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laceylouwagie

A Reading Vocation

"I Must Read, Read, and Read. It is my Vocation." - Thomas Merton

This is where I chronicle my reading life.  I also blog about writing at Lacey's Late-night Editing.

 

Book 86/100: Second Sight - An Editor's Talks on Writing, Revising, and Publishing Books for Children and Young Adults

— feeling nerd
 

Sign of a helpful #writing book (excessive page markings.) #books

A photo posted by Lacey Louwagie VenOsdel (@laceyvenosdel) on

The market is saturated with books about the craft of writing and the nuts and bolts of selling, publishing, and marketing your work. But in too many of these resources, revision gets relegated to a passing mention, something along the lines of, “After you’ve finished your revisions,” or “Then revise!” For many beginning writers, revision can be a major stumbling block — they might know it’s needed, but where to start? And just as importantly, where to end?

 

Cheryl Klein’s “Second Sight” is a welcome addition to the writing canon that fills that gap. It is JUST about revision. In this book, writing the first draft and publishing are relegated to passing mentions. I am a “first-draft” dreader — I much prefer the process of revision to getting a story out for the first time. So even though I feel as if I’m fairly good at knowing what needs to happen when I go in for a second, third, or sixth draft, this book was full of insights and ideas to refine my process further. And for those who feel at a loss about where to begin with this whole revision thing, this book could be a godsend.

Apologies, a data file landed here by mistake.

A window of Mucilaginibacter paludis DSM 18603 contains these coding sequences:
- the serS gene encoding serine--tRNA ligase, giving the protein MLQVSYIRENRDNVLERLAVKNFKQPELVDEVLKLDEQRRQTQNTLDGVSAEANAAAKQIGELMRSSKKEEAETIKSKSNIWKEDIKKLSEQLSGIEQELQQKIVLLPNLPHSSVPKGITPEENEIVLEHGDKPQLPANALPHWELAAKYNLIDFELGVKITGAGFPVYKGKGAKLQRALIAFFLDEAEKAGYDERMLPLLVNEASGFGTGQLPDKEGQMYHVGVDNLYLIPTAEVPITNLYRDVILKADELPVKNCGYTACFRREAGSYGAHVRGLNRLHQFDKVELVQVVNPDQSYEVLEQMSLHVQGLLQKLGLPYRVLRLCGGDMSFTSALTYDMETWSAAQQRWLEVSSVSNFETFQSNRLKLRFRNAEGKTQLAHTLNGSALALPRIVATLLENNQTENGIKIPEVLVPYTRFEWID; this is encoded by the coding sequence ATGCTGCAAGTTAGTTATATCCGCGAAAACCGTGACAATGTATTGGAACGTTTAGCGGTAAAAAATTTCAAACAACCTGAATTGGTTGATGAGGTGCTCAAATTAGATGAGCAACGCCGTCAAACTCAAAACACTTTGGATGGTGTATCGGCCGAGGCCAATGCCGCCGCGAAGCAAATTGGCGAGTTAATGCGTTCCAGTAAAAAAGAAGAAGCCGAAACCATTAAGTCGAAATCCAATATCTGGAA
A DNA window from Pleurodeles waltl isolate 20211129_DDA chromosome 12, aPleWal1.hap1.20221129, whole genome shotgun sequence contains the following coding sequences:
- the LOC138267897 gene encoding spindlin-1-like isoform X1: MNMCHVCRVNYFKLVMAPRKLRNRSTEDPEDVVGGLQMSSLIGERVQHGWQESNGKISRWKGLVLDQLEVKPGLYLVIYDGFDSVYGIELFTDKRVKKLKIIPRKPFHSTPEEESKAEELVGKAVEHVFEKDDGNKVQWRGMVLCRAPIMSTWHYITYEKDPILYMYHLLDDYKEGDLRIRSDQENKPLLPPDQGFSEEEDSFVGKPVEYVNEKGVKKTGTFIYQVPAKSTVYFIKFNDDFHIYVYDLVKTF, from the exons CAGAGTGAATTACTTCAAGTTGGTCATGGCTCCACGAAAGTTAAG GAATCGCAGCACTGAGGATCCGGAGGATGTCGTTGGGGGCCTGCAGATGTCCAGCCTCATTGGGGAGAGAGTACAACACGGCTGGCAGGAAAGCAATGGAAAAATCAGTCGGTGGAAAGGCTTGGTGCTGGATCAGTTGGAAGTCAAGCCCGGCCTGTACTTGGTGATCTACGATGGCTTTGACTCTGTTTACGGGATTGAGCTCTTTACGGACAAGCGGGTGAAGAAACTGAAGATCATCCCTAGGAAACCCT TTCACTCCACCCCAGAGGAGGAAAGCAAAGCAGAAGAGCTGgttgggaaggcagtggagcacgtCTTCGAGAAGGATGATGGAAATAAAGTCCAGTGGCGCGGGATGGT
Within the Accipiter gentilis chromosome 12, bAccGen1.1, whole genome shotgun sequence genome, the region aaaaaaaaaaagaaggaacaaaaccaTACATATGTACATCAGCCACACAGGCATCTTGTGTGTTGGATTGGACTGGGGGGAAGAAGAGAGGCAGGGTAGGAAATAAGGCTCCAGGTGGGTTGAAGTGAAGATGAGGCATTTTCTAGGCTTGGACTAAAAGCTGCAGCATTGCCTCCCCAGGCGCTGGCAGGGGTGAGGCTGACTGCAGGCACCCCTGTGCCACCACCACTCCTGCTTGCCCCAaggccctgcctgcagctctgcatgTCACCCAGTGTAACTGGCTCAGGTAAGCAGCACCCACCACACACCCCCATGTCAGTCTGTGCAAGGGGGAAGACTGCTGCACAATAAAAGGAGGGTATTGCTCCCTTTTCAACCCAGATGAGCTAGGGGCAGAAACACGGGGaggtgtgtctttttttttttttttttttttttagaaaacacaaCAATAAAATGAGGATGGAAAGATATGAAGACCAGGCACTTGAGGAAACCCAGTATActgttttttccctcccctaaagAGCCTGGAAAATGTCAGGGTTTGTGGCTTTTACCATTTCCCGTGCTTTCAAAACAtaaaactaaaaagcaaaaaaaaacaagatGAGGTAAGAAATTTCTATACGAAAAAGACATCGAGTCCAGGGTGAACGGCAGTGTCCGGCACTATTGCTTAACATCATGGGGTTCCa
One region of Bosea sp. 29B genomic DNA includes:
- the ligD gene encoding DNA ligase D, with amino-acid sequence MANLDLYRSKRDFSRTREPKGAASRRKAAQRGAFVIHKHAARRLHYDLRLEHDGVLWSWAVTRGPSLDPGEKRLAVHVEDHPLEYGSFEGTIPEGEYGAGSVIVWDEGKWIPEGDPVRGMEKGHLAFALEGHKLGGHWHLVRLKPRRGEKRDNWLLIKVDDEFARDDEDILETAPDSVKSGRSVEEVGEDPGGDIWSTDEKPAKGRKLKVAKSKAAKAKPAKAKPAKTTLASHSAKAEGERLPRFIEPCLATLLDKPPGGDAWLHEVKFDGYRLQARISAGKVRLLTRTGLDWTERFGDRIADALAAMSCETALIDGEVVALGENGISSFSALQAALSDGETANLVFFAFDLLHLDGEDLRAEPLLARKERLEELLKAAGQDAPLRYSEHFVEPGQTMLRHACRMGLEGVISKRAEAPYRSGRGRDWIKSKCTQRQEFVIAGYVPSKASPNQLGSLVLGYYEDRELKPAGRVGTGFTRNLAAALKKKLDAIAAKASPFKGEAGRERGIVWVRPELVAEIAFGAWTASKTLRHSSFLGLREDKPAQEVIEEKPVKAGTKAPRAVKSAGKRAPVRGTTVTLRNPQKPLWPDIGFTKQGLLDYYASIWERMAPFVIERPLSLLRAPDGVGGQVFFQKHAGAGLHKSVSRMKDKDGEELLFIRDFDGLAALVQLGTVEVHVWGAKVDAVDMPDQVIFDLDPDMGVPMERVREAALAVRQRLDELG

It helps that Cheryl Klein, senior editor at Arthur Levine books, prefers to edit the types of books I also prefer to read and write, so at some points it felt like she was “reading my mind” in terms of what was important about storytelling. She is also clearly passionate about what she does and ambitious about doing it well, which is very inspiring. Although the book is tailored to children’s writing, I think a lot of its tips could be applied to other fiction as well. But if children’s literature is what you write, I strongly suggest adding this book to your arsenal. I look forward to using its techniques to return for a fourth go at my middle grade novel, which has sat “stuck” for years in that awkward place between frequent rejections and me being at a loss about what might be wrong with it. Thanks to this book, I now have a much better idea of what my next steps should be, and I can’t wait to take them.